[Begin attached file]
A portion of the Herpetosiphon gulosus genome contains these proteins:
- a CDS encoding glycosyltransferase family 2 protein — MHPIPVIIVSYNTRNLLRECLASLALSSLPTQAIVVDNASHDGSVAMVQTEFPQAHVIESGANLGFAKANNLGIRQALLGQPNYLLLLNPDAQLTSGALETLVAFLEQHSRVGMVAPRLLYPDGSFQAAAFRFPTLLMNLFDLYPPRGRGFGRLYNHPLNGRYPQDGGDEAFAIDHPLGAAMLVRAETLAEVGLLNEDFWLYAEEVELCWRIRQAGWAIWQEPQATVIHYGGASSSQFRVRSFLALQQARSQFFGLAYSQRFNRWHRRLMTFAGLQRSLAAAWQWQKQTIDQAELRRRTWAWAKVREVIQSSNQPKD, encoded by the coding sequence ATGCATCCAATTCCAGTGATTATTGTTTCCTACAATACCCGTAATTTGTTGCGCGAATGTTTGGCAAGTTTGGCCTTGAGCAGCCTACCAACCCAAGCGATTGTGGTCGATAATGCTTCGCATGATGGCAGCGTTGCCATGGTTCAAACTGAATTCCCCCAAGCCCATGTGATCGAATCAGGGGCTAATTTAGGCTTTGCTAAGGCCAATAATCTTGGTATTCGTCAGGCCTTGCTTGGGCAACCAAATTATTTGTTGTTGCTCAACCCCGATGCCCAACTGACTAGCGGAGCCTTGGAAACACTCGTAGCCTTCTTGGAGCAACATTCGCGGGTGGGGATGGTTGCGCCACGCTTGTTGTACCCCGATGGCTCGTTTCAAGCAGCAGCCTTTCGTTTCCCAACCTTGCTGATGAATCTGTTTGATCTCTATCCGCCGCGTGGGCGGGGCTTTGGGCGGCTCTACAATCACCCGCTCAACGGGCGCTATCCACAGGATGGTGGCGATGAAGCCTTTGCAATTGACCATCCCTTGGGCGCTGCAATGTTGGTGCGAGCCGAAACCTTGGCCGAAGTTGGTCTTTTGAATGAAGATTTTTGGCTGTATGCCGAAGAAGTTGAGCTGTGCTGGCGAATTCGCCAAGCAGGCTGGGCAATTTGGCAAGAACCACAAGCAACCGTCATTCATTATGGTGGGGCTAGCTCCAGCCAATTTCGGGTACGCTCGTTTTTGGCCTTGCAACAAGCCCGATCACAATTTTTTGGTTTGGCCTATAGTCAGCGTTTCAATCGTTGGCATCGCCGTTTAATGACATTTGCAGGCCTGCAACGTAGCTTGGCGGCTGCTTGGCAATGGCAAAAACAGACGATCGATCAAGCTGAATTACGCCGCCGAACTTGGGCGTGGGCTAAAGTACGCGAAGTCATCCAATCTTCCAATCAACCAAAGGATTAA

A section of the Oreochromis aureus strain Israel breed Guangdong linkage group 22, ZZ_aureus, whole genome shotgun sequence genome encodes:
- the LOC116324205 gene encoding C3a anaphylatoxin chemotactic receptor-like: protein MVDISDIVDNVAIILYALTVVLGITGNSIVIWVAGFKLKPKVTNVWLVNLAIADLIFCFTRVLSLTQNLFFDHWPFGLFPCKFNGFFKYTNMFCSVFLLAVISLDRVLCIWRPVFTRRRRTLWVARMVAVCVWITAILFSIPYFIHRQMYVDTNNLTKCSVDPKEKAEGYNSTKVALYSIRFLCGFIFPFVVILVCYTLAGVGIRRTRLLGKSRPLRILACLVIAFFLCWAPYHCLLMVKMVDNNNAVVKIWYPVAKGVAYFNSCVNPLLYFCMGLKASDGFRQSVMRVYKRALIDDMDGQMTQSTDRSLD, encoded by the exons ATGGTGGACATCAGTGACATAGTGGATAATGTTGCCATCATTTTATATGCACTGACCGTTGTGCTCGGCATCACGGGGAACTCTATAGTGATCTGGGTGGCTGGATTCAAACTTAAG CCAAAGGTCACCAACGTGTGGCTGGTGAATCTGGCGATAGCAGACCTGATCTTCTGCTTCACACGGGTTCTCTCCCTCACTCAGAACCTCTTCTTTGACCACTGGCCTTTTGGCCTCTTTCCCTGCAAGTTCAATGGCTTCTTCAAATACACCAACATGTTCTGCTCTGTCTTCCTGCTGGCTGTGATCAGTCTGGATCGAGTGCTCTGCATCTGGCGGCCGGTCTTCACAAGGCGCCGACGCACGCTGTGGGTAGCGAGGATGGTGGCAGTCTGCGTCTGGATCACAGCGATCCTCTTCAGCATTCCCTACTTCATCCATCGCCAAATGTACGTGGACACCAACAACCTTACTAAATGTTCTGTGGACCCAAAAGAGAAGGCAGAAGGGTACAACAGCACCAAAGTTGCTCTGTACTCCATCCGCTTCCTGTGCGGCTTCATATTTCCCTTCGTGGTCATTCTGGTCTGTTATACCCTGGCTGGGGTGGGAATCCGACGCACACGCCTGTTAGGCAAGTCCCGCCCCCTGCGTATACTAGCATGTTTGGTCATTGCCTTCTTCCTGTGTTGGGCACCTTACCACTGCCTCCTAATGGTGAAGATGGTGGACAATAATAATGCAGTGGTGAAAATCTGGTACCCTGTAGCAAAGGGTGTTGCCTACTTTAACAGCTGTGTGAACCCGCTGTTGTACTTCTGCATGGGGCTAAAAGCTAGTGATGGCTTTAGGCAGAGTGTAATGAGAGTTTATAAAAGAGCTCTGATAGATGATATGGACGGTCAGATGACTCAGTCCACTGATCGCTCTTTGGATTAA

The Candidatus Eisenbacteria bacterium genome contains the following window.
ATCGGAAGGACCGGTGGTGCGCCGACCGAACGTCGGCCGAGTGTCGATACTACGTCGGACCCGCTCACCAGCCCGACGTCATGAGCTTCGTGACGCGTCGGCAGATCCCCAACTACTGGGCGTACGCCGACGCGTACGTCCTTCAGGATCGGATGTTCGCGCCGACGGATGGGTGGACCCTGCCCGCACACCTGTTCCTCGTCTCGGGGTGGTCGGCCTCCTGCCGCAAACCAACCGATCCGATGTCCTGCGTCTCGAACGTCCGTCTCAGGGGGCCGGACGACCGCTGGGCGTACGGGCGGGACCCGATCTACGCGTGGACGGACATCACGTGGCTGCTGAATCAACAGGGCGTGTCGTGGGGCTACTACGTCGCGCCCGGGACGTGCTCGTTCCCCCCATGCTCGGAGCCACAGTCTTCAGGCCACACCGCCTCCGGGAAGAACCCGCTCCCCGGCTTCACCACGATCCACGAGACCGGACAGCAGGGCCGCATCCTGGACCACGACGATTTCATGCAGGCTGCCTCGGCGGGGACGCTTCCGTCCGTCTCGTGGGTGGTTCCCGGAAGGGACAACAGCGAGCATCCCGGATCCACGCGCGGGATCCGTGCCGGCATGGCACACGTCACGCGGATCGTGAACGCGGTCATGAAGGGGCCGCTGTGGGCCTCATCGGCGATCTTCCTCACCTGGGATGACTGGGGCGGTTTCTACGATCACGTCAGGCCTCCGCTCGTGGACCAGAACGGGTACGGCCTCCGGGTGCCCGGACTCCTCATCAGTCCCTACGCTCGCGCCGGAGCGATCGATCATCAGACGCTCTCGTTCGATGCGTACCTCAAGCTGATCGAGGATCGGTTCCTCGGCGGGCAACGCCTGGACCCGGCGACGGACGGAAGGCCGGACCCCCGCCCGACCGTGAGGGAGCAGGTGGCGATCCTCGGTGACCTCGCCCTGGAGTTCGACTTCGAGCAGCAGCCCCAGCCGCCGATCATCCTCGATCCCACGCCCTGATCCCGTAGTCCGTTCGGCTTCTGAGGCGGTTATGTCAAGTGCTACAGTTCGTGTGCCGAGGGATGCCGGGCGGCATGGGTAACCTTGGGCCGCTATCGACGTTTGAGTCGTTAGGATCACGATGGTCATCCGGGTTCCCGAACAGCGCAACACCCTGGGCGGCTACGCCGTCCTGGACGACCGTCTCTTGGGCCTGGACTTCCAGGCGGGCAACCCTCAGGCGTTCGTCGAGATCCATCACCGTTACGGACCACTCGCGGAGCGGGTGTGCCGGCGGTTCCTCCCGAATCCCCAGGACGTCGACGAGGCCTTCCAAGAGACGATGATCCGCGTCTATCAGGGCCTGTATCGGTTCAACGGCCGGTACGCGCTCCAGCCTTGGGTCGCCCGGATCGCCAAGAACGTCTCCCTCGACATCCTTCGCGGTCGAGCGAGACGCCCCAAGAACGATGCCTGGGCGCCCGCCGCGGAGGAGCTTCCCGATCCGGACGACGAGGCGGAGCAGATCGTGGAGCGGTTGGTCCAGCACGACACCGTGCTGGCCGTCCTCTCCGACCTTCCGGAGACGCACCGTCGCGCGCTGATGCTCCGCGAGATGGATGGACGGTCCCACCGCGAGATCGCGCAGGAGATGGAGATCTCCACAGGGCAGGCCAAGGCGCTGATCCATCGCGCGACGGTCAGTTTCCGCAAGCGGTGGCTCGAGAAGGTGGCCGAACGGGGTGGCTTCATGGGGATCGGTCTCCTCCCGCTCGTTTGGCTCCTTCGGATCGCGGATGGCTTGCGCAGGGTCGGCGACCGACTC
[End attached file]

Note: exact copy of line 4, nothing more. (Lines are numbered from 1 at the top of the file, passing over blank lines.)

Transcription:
- the LOC116324205 gene encoding C3a anaphylatoxin chemotactic receptor-like: protein MVDISDIVDNVAIILYALTVVLGITGNSIVIWVAGFKLKPKVTNVWLVNLAIADLIFCFTRVLSLTQNLFFDHWPFGLFPCKFNGFFKYTNMFCSVFLLAVISLDRVLCIWRPVFTRRRRTLWVARMVAVCVWITAILFSIPYFIHRQMYVDTNNLTKCSVDPKEKAEGYNSTKVALYSIRFLCGFIFPFVVILVCYTLAGVGIRRTRLLGKSRPLRILACLVIAFFLCWAPYHCLLMVKMVDNNNAVVKIWYPVAKGVAYFNSCVNPLLYFCMGLKASDGFRQSVMRVYKRALIDDMDGQMTQSTDRSLD, encoded by the exons ATGGTGGACATCAGTGACATAGTGGATAATGTTGCCATCATTTTATATGCACTGACCGTTGTGCTCGGCATCACGGGGAACTCTATAGTGATCTGGGTGGCTGGATTCAAACTTAAG CCAAAGGTCACCAACGTGTGGCTGGTGAATCTGGCGATAGCAGACCTGATCTTCTGCTTCACACGGGTTCTCTCCCTCACTCAGAACCTCTTCTTTGACCACTGGCCTTTTGGCCTCTTTCCCTGCAAGTTCAATGGCTTCTTCAAATACACCAACATGTTCTGCTCTGTCTTCCTGCTGGCTGTGATCAGTCTGGATCGAGTGCTCTGCATCTGGCGGCCGGTCTTCACAAGGCGCCGACGCACGCTGTGGGTAGCGAGGATGGTGGCAGTCTGCGTCTGGATCACAGCGATCCTCTTCAGCATTCCCTACTTCATCCATCGCCAAATGTACGTGGACACCAACAACCTTACTAAATGTTCTGTGGACCCAAAAGAGAAGGCAGAAGGGTACAACAGCACCAAAGTTGCTCTGTACTCCATCCGCTTCCTGTGCGGCTTCATATTTCCCTTCGTGGTCATTCTGGTCTGTTATACCCTGGCTGGGGTGGGAATCCGACGCACACGCCTGTTAGGCAAGTCCCGCCCCCTGCGTATACTAGCATGTTTGGTCATTGCCTTCTTCCTGTGTTGGGCACCTTACCACTGCCTCCTAATGGTGAAGATGGTGGACAATAATAATGCAGTGGTGAAAATCTGGTACCCTGTAGCAAAGGGTGTTGCCTACTTTAACAGCTGTGTGAACCCGCTGTTGTACTTCTGCATGGGGCTAAAAGCTAGTGATGGCTTTAGGCAGAGTGTAATGAGAGTTTATAAAAGAGCTCTGATAGATGATATGGACGGTCAGATGACTCAGTCCACTGATCGCTCTTTGGATTAA